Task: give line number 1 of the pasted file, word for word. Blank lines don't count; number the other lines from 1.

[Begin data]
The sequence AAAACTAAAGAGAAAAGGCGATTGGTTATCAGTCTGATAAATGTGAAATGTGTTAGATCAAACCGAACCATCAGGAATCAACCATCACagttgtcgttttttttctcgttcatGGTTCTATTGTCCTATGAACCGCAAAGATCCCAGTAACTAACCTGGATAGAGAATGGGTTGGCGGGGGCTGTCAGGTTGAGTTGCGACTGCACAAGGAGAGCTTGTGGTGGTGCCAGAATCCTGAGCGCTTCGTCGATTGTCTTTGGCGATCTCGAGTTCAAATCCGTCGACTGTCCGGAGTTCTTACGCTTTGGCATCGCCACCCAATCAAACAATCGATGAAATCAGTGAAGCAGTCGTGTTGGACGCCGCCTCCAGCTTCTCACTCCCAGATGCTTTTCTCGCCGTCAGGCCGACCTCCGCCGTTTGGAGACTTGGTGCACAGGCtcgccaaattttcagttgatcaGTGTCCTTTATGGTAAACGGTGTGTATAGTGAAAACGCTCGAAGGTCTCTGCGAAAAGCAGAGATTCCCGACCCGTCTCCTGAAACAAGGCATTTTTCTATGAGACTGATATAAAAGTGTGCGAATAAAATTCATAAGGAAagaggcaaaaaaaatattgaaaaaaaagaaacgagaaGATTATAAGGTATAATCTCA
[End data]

The sequence AAAACTAAAGAGAAAAGGCGATTGGTTATCAGTCTGATAAATGTGAAATGTGTTAGATCAAACCGAACCATCAGGAATCAACCATCACagttgtcgttttttttctcgttcatGGTTCTATTGTCCTATGAACCGCAAAGATCCCAGTAACTAACCTGGATAGAGAATGGGTTGGCGGGGGCTGTCAGGTTGAGTTGCGACTGCACAAGGAGAGCTTGTGGTGGTGCCAGAATCCTGAGCGCTTCGTCGATTGTCTTTGGCGATCTCGAGTTCAAATCCGTCGACTGTCCGGAGTTCTTACGCTTTGGCATCGCCACCCAATCAAACAATCGATGAAATCAGTGAAGCAGTCGTGTTGGACGCCGCCTCCAGCTTCTCACTCCCAGATGCTTTTCTCGCCGTCAGGCCGACCTCCGCCGTTTGGAGACTTGGTGCACAGGCtcgccaaattttcagttgatcaGTGTCCTTTATGGTAAACGGTGTGTATAGTGAAAACGCTCGAAGGTCTCTGCGAAAAGCAGAGATTCCCGACCCGTCTCCTGAAACAAGGCATTTTTCTATGAGACTGATATAAAAGTGTGCGAATAAAATTCATAAGGAAagaggcaaaaaaaatattgaaaaaaaagaaacgagaaGATTATAAGGTATAATCTCA